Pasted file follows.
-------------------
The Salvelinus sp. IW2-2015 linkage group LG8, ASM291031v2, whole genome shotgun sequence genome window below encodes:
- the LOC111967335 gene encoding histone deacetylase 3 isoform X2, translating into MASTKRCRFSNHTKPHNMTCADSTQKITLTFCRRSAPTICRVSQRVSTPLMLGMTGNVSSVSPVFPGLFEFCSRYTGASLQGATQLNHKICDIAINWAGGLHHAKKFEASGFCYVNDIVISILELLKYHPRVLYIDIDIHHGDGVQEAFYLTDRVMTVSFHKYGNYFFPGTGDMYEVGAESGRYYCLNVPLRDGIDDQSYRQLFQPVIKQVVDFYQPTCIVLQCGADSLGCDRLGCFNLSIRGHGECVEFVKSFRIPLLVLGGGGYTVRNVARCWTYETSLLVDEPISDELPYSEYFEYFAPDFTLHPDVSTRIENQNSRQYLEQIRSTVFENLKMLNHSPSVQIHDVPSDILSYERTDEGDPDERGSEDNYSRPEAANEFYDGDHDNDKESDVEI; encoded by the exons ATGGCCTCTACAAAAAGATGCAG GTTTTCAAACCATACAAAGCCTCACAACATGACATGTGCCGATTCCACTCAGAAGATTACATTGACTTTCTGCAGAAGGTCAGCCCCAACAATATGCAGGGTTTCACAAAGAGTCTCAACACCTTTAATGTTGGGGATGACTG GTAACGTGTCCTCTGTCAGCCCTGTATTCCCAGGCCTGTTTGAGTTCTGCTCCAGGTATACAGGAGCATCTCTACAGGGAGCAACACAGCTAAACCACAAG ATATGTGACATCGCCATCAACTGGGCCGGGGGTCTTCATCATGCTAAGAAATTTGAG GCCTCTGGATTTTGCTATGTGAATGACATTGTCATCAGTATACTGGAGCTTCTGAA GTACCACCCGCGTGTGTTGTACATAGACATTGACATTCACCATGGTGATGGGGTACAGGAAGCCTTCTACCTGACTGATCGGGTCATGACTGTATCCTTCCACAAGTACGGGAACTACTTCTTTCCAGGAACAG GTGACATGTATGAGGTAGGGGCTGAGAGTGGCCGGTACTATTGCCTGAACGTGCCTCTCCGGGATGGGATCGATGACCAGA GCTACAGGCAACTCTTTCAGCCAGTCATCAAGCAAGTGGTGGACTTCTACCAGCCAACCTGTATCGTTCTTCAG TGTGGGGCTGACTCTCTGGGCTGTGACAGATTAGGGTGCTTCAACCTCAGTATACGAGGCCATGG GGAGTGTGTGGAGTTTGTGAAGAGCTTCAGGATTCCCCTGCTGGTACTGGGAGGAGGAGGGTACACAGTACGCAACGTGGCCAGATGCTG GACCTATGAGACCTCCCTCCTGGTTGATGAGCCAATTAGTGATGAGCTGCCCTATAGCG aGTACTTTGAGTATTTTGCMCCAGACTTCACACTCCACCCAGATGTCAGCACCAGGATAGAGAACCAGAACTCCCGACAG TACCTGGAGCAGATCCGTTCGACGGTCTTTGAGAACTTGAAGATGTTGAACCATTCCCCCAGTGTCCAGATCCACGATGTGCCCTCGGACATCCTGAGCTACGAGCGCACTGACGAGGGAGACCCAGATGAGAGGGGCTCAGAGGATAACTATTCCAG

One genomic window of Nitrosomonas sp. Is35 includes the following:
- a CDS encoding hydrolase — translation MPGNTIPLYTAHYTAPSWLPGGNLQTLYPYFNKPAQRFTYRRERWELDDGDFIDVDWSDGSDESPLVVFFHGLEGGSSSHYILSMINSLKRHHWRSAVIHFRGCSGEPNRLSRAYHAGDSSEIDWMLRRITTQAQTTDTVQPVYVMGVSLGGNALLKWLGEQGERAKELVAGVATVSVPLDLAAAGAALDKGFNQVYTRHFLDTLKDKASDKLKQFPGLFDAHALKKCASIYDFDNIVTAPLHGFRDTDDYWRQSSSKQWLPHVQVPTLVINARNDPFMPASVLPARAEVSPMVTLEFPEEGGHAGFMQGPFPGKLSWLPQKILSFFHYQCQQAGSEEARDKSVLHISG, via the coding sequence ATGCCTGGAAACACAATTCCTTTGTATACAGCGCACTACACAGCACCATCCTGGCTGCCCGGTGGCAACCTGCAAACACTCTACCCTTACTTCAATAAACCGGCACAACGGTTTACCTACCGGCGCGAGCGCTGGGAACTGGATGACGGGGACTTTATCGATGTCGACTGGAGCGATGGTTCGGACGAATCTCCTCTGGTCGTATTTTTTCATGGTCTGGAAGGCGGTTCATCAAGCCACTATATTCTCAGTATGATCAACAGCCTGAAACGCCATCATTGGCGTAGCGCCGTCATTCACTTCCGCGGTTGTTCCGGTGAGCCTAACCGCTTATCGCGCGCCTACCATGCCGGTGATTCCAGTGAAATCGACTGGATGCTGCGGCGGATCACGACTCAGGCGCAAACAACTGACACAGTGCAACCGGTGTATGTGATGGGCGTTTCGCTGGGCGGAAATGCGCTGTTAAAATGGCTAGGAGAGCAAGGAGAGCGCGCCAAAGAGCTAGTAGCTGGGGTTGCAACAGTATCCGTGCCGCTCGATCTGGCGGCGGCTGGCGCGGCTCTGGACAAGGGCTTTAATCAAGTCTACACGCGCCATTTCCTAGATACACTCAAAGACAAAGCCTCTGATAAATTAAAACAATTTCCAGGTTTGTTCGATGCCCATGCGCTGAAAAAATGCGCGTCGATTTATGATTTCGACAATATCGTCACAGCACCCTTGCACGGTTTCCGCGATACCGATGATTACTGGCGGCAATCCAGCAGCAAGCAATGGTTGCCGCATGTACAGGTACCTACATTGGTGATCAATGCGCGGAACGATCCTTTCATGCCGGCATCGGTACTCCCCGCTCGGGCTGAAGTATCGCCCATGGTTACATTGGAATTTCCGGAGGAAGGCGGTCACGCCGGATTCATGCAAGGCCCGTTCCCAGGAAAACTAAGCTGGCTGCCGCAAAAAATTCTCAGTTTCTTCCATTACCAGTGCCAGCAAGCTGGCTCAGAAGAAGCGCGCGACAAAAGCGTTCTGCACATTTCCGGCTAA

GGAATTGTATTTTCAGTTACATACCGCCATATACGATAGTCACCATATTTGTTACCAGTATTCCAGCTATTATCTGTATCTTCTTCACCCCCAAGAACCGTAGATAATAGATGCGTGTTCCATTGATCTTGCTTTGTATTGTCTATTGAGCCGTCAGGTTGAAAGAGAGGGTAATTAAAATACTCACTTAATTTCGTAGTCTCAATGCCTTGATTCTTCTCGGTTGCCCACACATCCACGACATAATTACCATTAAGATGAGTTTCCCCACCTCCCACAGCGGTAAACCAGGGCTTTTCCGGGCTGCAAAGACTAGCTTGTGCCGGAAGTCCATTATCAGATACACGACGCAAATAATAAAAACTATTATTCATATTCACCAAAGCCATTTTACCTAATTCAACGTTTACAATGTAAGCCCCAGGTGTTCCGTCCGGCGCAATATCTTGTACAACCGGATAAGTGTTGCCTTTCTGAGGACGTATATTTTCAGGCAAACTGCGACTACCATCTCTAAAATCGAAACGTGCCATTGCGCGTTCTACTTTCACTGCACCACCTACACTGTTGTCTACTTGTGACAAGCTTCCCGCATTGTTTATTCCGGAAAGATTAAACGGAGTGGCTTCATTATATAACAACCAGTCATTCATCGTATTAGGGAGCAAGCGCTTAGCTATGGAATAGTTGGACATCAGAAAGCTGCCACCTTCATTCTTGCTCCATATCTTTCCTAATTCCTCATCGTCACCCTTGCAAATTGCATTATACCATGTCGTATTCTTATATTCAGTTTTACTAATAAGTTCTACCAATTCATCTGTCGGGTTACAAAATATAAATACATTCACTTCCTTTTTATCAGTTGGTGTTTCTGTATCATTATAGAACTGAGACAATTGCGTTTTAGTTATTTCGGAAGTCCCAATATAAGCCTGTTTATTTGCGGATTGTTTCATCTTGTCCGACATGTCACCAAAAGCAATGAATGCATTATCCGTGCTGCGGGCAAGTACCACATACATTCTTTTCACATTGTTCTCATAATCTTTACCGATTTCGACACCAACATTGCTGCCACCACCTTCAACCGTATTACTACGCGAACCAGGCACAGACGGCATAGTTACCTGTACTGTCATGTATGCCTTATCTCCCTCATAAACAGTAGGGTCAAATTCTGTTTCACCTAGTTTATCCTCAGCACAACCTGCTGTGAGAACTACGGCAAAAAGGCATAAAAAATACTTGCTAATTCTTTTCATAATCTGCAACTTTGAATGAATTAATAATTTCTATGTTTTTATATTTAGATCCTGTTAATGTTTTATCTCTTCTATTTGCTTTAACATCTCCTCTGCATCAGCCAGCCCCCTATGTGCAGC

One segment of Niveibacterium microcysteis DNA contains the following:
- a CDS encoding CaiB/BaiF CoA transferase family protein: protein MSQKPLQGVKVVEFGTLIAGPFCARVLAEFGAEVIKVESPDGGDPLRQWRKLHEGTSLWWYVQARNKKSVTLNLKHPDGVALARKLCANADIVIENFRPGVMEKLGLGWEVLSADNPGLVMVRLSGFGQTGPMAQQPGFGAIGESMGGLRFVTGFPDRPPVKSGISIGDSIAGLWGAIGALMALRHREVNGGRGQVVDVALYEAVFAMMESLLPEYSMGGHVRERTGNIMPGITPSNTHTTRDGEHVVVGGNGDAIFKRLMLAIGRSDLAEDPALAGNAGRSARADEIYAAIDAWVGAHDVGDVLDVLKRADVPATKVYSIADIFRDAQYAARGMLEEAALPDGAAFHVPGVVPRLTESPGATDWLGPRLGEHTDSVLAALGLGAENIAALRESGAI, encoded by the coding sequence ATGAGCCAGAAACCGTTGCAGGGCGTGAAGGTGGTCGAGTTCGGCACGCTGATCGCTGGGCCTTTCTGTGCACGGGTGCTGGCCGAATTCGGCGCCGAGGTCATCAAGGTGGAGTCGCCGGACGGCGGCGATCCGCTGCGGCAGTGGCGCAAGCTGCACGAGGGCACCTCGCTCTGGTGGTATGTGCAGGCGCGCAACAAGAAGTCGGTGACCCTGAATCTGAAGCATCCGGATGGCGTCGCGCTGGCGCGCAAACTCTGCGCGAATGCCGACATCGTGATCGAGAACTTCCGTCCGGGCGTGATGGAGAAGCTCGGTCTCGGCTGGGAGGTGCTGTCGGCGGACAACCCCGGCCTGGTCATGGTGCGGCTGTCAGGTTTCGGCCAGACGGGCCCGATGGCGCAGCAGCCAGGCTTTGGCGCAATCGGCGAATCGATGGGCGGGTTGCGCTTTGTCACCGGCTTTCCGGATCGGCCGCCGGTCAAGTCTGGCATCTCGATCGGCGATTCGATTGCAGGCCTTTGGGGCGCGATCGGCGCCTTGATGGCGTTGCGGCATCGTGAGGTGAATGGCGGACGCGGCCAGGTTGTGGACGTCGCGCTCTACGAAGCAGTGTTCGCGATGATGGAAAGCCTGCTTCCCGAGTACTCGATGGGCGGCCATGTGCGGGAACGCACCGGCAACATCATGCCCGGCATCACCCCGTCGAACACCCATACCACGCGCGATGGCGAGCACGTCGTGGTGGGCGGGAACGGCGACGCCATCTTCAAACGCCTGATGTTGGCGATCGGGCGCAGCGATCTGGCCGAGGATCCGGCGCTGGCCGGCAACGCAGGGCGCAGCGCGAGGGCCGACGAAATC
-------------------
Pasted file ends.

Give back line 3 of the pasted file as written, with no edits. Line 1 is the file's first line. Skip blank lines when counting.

One genomic window of Nitrosomonas sp. Is35 includes the following: